All Things Shining: Reading the Western Classics to Find Meaning in a Secular Age, by Hubert Dreyfus and Sean Dorrance Kelly, opened my eyes. I was using the wrong standard to evaluate Helen's conduct: she swooned for Paris not as an act of betrayal to Menelaus, but because she had responded to Aphrodites's mood, eros. Paris shone, in her eyes, and those eyes were not beclouded with wayward lust, a Christian gloss. She responded to something stirring within and accessible to all, if they would but listen: even in our time we celebrate the sweetest passion.
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Format: Hardcover Verified Purchase
"All Things Shining" is a book written by two philosophers, for a general audience. While there is textual analysis and criticism, it is in service of a goal that the authors feel should have very broad appeal in our secular and nihilistic age:

"The world used to be in its various forms, a world of sacred, shining things. The shining things now seem far away. This book is intended to bring them close once more. [. . .] Anyone who wants to lure back the shining things, to uncover the wonder we were once capable of experiencing, and to reveal a world that sometimes calls forth such a mood; anyone who is done with indecision and waiting, with expressionlessness and lostness and sadnes and angst, and who is ready for whatever it is that comes next; anyone with hope instead of despair, or anyone with despair that they would like to leave behind, can find something worthwhile in the pages ahead. Or at least that is what we intend.

The authors goal, in short, is to clear a path by which people can lure back the "merry May-day gods of old"--the sacred shining things--in order that they may thereby lead intense and meaningful lives, as the ancient Greeks once did. However, they are not interested in trying to recover anything supernatural; they are not, for example, interested in bringing back belief in a literally existing, supernatural Greek Goddess named "Aphrodite". They are instead interested in something that might be called a mood, or an attunement, that opens one to the world, and to a sacred dimension that once may have been understood as, and represented by a god or goddess: the erotic dimension and that which attunes one to it, being that which was once called "Aphrodite"; the aggressive, war-like dimension "Ares"; and so on.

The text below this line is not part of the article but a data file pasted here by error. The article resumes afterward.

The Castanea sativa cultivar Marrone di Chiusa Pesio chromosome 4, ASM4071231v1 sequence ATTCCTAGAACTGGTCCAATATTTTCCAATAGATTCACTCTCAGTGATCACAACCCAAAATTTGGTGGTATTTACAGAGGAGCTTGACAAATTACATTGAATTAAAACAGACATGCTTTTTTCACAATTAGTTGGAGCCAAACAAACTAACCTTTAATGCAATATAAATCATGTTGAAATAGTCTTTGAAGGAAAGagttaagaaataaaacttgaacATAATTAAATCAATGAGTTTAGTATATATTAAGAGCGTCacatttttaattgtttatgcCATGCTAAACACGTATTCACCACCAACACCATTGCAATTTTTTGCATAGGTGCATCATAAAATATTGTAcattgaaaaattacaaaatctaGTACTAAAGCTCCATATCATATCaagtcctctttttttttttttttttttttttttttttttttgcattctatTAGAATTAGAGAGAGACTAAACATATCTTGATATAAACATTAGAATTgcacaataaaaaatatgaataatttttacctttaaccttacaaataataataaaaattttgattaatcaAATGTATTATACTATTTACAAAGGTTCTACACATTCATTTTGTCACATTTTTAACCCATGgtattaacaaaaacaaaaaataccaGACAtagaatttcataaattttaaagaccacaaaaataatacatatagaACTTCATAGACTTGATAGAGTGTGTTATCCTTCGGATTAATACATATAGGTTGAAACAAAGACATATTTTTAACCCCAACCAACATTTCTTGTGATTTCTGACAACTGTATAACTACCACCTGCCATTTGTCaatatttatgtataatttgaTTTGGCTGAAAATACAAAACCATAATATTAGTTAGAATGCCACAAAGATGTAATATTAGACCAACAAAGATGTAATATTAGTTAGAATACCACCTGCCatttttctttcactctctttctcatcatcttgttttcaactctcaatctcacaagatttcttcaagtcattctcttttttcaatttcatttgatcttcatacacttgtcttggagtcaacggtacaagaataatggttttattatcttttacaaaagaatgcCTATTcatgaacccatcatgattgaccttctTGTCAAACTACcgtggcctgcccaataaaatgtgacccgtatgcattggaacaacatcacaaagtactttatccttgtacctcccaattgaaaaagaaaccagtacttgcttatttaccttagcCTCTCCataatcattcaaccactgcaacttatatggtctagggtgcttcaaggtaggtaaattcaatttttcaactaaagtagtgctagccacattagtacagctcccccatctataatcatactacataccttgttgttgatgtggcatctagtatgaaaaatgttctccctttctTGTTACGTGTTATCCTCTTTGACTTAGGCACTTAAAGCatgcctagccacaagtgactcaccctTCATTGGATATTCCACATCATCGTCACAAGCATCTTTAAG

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I'm a big fan of Hubert Dreyfus but find this effort as problematic as it is engaging. I've enjoyed Drefus' work from his scholarly Being-in-the-World: A Commentary on Heidegger's Being and Time, Division I. to his pamphlet-sized trade On the Internet (Thinking in Action) as well as What Computers Still Can't Do: A Critique of Artificial Reason. What sets apart All Things Shining is the prescriptive nature of this book. After examining modes of being in literature by Homer, Dante, Melville and others, Dreyfus and coauthor Sean Dorrance Kelly conclude that the solution to nihilism--the way to find meaning in our existence--is to be swept up by a crowd and to become fully engaged in daily rituals like drinking coffee. Really? I understand the richness of these ideas (the authors are indebted to Albert Borgmann's work) but two highly regarded philosophers ought to be able to come up with something more canny.

Ultimately, Hubert and Kelly seem too timid to engage in the controversial side of ontological thought--like Heidegger's maxim to "live dangerously" (see Zimmerman's excellent Heidegger's Confrontation with Modernity: Technology, Politics, and Art (Indiana Series in the Philosophy of Technology).